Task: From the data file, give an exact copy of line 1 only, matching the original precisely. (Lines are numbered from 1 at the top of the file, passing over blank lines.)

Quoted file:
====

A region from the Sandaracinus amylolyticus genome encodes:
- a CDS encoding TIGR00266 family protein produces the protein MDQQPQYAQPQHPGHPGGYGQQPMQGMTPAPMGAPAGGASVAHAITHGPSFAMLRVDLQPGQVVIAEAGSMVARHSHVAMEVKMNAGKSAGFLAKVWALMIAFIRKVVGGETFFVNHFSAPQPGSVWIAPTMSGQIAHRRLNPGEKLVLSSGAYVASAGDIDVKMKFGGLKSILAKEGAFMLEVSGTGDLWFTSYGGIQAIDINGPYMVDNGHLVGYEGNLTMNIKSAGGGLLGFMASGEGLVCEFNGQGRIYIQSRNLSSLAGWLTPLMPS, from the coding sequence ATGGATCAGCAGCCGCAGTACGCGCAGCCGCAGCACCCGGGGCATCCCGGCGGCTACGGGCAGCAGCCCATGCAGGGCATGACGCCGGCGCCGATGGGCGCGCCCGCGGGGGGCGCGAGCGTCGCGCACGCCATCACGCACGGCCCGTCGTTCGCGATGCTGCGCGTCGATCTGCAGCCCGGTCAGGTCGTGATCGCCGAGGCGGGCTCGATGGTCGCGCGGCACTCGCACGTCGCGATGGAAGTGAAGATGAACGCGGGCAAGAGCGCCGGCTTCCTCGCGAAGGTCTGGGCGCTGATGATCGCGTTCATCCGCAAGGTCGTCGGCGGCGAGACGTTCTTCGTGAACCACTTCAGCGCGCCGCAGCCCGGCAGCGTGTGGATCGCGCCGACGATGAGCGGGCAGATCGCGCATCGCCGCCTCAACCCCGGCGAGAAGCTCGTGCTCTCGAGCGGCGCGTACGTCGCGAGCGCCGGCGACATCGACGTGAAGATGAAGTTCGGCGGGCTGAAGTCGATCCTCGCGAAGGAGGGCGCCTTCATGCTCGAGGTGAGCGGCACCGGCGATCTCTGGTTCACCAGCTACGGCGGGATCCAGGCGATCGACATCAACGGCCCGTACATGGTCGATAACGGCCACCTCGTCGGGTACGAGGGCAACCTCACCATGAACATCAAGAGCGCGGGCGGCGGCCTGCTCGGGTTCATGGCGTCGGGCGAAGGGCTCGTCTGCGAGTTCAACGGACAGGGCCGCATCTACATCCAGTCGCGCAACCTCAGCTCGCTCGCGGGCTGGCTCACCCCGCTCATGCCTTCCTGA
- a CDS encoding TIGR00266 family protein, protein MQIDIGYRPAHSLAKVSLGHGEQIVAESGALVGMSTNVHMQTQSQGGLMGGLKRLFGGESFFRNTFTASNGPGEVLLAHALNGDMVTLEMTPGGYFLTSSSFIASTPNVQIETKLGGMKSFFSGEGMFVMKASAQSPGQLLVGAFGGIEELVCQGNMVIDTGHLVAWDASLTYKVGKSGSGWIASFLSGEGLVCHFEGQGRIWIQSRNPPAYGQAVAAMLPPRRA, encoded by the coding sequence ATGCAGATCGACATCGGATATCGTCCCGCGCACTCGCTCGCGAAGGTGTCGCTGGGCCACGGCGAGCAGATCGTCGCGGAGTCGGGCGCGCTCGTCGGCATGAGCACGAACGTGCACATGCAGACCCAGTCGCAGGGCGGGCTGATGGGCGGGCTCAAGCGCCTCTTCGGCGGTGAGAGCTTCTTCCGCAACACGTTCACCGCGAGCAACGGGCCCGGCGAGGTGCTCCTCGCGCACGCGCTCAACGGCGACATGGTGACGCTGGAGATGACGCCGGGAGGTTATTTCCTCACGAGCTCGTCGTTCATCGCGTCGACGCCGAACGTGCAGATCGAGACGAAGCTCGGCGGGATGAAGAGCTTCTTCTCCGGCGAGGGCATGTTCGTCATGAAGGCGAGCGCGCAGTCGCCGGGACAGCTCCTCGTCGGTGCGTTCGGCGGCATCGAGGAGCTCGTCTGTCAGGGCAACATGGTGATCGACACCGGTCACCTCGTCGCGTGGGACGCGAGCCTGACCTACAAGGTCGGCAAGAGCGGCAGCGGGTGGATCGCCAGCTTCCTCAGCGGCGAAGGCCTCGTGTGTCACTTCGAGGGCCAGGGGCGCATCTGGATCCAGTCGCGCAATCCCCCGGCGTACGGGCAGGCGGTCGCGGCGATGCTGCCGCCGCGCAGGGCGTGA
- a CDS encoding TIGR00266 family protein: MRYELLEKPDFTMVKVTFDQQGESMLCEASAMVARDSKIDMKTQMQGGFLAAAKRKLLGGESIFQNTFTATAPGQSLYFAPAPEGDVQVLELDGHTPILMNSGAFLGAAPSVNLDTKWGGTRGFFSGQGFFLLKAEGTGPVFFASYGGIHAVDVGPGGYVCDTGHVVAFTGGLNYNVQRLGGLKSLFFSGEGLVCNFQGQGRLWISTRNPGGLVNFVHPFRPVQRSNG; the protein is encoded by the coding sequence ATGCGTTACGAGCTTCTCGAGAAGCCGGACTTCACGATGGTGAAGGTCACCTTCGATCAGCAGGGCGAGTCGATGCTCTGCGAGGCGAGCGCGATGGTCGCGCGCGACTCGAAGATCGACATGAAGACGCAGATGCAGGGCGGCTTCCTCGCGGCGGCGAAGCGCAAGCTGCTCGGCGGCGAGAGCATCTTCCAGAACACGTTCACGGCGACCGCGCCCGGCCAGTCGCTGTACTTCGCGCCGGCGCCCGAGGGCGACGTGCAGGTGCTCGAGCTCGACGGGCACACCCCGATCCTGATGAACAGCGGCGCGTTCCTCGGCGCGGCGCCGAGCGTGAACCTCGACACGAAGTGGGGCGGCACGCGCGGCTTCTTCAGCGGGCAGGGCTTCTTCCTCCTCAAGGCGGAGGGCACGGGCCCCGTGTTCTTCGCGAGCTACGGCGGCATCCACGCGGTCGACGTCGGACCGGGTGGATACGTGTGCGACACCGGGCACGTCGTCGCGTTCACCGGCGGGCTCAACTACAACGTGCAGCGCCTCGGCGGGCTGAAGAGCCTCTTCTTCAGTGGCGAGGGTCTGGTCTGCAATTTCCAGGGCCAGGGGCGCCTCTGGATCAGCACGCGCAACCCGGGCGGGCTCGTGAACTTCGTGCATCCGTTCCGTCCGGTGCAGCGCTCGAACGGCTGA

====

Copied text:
A region from the Sandaracinus amylolyticus genome encodes: